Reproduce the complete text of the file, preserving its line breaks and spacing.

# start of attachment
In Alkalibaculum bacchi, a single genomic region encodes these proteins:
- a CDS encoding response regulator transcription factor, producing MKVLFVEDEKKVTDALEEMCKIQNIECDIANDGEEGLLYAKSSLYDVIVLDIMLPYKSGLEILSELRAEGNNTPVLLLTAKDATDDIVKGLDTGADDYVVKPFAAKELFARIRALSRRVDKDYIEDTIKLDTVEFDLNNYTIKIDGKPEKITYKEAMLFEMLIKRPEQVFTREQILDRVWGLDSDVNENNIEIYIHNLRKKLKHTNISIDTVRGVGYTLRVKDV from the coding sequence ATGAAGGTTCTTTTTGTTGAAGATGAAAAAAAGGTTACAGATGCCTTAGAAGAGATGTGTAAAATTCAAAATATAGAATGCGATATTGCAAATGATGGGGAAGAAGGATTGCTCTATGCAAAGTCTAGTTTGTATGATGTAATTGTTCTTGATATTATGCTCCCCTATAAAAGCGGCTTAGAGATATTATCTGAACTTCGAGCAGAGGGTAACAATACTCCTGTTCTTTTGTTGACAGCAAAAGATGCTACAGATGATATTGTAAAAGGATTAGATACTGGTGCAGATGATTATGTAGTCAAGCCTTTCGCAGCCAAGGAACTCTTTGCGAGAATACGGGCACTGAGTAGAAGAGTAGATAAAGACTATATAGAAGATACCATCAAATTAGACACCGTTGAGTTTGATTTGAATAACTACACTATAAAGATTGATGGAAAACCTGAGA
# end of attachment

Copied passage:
In Alkalibaculum bacchi, a single genomic region encodes these proteins:
- a CDS encoding response regulator transcription factor, producing MKVLFVEDEKKVTDALEEMCKIQNIECDIANDGEEGLLYAKSSLYDVIVLDIMLPYKSGLEILSELRAEGNNTPVLLLTAKDATDDIVKGLDTGADDYVVKPFAAKELFARIRALSRRVDKDYIEDTIKLDTVEFDLNNYTIKIDGKPEKITYKEAMLFEMLIKRPEQVFTREQILDRVWGLDSDVNENNIEIYIHNLRKKLKHTNISIDTVRGVGYTLRVKDV from the coding sequence ATGAAGGTTCTTTTTGTTGAAGATGAAAAAAAGGTTACAGATGCCTTAGAAGAGATGTGTAAAATTCAAAATATAGAATGCGATATTGCAAATGATGGGGAAGAAGGATTGCTCTATGCAAAGTCTAGTTTGTATGATGTAATTGTTCTTGATATTATGCTCCCCTATAAAAGCGGCTTAGAGATATTATCTGAACTTCGAGCAGAGGGTAACAATACTCCTGTTCTTTTGTTGACAGCAAAAGATGCTACAGATGATATTGTAAAAGGATTAGATACTGGTGCAGATGATTATGTAGTCAAGCCTTTCGCAGCCAAGGAACTCTTTGCGAGAATACGGGCACTGAGTAGAAGAGTAGATAAAGACTATATAGAAGATACCATCAAATTAGACACCGTTGAGTTTGATTTGAATAACTACACTATAAAGATTGATGGAAAACCTGAGA